Human Rights Publications
Toward a Society under Law covers issues of crime and police in Latin America, with chapters on the impact of community policing, the role of advocacy networks, urban social policies and crime, and the cost of crime. It also includes case studies of police reform, community policing, Argentina’s national plan for crime prevention, and crime in Mexico City.
Rethinking the Economics of War questions the adequacy of explaining today’s internal armed conflicts purely in terms of economic factors and reestablishes the importance of identity and grievances in creating and sustaining such wars.
Final Acts is a guide to questions of law, politics, physical preservation, and access regarding materials generated by truth commissions. It also describes case examples of truth commissions and the disposition, or in some cases the loss, of their records. The full text of this book is available here in PDF format.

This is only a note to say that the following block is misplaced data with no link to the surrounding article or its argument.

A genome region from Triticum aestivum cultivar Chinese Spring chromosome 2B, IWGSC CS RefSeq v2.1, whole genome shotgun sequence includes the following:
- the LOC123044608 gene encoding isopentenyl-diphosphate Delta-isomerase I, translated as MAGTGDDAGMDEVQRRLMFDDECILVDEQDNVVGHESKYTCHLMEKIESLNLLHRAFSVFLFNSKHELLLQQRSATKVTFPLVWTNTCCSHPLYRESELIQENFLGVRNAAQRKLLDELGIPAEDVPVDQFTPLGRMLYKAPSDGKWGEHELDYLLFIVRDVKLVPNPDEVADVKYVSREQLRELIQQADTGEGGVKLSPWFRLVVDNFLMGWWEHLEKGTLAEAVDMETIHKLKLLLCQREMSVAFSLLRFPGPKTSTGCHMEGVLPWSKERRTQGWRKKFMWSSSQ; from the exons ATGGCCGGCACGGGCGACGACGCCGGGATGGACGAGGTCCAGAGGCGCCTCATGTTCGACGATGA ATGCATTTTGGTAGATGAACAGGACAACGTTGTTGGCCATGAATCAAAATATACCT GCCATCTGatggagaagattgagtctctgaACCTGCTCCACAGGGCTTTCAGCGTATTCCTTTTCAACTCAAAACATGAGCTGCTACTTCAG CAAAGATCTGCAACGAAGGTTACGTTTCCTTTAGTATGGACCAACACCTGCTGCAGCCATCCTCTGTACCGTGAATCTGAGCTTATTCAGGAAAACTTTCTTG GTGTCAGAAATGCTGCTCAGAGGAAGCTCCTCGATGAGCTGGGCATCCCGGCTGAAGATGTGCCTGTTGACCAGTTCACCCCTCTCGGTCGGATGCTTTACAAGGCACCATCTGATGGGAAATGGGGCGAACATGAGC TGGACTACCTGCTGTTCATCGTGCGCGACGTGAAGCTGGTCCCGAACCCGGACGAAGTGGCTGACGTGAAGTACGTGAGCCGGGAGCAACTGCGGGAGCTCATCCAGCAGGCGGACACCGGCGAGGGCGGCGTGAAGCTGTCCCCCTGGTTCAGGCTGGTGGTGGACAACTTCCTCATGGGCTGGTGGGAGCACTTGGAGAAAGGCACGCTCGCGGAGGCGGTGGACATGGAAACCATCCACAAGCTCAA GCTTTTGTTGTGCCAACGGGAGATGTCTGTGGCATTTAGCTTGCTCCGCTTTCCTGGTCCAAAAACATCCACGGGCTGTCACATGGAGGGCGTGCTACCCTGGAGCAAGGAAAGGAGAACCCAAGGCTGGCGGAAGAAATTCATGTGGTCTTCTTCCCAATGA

Violence and crime pose serious threats to the relatively fragile democracies of Latin America and the Caribbean. This volume offers timely discussion by attorneys, government and policy officials, and academics from the United States and Latin America of the responses of the state, civil society, and the international community to these threats.
This book compares sub-Saharan Africa and the former Soviet Union, two regions beset by the breakdown of states suffering from extreme official corruption, organized crime extending into warlordism, and the disintegration of economic institutions and public institutions for human services.
The 1979 Islamic Revolution transformed all areas of Iranian life. The state set out to restrict women’s hard-won legal and social rights and to dictate aspects of their lives, including their dress, education opportunities, and relations with men. In Reconstructed Lives, Iranian women tell in their own words what the revolution attempted and how they responded.
Race: The History of an Idea in the West guides readers through a dangerous engagement with an idea that so permeates Western thinking that we expect to find it, active or dormant, as an organizing principle in all societies. But as Ivan Hannaford shows, race is not a universal idea—not even in the West.